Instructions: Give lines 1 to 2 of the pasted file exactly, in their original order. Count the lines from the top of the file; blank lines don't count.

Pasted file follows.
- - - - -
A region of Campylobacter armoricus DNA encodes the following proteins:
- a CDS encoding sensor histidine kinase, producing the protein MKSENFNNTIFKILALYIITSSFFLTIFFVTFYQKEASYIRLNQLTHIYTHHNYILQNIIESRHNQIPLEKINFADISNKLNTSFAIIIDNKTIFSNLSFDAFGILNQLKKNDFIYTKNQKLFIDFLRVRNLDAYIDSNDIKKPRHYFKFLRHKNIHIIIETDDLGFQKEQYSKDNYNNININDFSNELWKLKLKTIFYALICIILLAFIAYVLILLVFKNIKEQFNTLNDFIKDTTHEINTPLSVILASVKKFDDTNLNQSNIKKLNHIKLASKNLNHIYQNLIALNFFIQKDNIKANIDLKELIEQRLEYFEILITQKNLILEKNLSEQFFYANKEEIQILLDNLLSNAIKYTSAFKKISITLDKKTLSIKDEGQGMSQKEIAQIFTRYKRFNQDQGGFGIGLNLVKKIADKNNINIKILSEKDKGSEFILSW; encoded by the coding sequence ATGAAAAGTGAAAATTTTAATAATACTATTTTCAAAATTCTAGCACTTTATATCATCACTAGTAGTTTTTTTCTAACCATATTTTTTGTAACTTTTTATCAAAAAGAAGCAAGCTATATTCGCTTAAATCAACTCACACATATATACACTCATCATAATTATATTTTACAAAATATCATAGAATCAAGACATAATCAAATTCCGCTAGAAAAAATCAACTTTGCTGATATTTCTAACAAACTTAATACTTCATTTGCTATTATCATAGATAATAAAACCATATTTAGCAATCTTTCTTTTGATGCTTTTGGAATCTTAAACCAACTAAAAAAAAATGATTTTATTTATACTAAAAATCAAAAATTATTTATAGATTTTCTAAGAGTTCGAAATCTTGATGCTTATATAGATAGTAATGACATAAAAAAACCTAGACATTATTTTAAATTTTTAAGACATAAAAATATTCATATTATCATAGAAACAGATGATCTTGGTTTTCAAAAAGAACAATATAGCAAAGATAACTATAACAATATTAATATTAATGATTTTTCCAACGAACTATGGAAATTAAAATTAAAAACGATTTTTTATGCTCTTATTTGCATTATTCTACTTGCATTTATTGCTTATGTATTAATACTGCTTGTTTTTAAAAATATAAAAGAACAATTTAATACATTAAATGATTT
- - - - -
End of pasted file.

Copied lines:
A region of Campylobacter armoricus DNA encodes the following proteins:
- a CDS encoding sensor histidine kinase, producing the protein MKSENFNNTIFKILALYIITSSFFLTIFFVTFYQKEASYIRLNQLTHIYTHHNYILQNIIESRHNQIPLEKINFADISNKLNTSFAIIIDNKTIFSNLSFDAFGILNQLKKNDFIYTKNQKLFIDFLRVRNLDAYIDSNDIKKPRHYFKFLRHKNIHIIIETDDLGFQKEQYSKDNYNNININDFSNELWKLKLKTIFYALICIILLAFIAYVLILLVFKNIKEQFNTLNDFIKDTTHEINTPLSVILASVKKFDDTNLNQSNIKKLNHIKLASKNLNHIYQNLIALNFFIQKDNIKANIDLKELIEQRLEYFEILITQKNLILEKNLSEQFFYANKEEIQILLDNLLSNAIKYTSAFKKISITLDKKTLSIKDEGQGMSQKEIAQIFTRYKRFNQDQGGFGIGLNLVKKIADKNNINIKILSEKDKGSEFILSW; encoded by the coding sequence ATGAAAAGTGAAAATTTTAATAATACTATTTTCAAAATTCTAGCACTTTATATCATCACTAGTAGTTTTTTTCTAACCATATTTTTTGTAACTTTTTATCAAAAAGAAGCAAGCTATATTCGCTTAAATCAACTCACACATATATACACTCATCATAATTATATTTTACAAAATATCATAGAATCAAGACATAATCAAATTCCGCTAGAAAAAATCAACTTTGCTGATATTTCTAACAAACTTAATACTTCATTTGCTATTATCATAGATAATAAAACCATATTTAGCAATCTTTCTTTTGATGCTTTTGGAATCTTAAACCAACTAAAAAAAAATGATTTTATTTATACTAAAAATCAAAAATTATTTATAGATTTTCTAAGAGTTCGAAATCTTGATGCTTATATAGATAGTAATGACATAAAAAAACCTAGACATTATTTTAAATTTTTAAGACATAAAAATATTCATATTATCATAGAAACAGATGATCTTGGTTTTCAAAAAGAACAATATAGCAAAGATAACTATAACAATATTAATATTAATGATTTTTCCAACGAACTATGGAAATTAAAATTAAAAACGATTTTTTATGCTCTTATTTGCATTATTCTACTTGCATTTATTGCTTATGTATTAATACTGCTTGTTTTTAAAAATATAAAAGAACAATTTAATACATTAAATGATTT